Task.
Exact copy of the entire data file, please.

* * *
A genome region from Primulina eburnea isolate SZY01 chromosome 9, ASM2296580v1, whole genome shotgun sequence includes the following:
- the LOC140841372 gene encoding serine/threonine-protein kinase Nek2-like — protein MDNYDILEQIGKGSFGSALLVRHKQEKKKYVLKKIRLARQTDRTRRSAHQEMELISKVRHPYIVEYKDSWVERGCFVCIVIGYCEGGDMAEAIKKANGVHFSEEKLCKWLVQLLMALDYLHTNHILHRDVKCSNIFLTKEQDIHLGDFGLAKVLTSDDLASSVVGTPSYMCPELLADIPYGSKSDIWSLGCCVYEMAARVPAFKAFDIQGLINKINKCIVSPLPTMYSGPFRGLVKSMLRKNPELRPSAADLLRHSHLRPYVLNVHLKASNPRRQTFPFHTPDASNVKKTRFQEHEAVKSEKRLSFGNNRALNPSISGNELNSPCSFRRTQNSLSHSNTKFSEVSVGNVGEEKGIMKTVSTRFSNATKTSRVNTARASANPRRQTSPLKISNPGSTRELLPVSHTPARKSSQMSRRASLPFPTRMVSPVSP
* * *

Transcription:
A genome region from Primulina eburnea isolate SZY01 chromosome 9, ASM2296580v1, whole genome shotgun sequence includes the following:
- the LOC140841372 gene encoding serine/threonine-protein kinase Nek2-like — protein MDNYDILEQIGKGSFGSALLVRHKQEKKKYVLKKIRLARQTDRTRRSAHQEMELISKVRHPYIVEYKDSWVERGCFVCIVIGYCEGGDMAEAIKKANGVHFSEEKLCKWLVQLLMALDYLHTNHILHRDVKCSNIFLTKEQDIHLGDFGLAKVLTSDDLASSVVGTPSYMCPELLADIPYGSKSDIWSLGCCVYEMAARVPAFKAFDIQGLINKINKCIVSPLPTMYSGPFRGLVKSMLRKNPELRPSAADLLRHSHLRPYVLNVHLKASNPRRQTFPFHTPDASNVKKTRFQEHEAVKSEKRLSFGNNRALNPSISGNELNSPCSFRRTQNSLSHSNTKFSEVSVGNVGEEKGIMKTVSTRFSNATKTSRVNTARASANPRRQTSPLKISNPGSTRELLPVSHTPARKSSQMSRRASLPFPTRMVSPVSP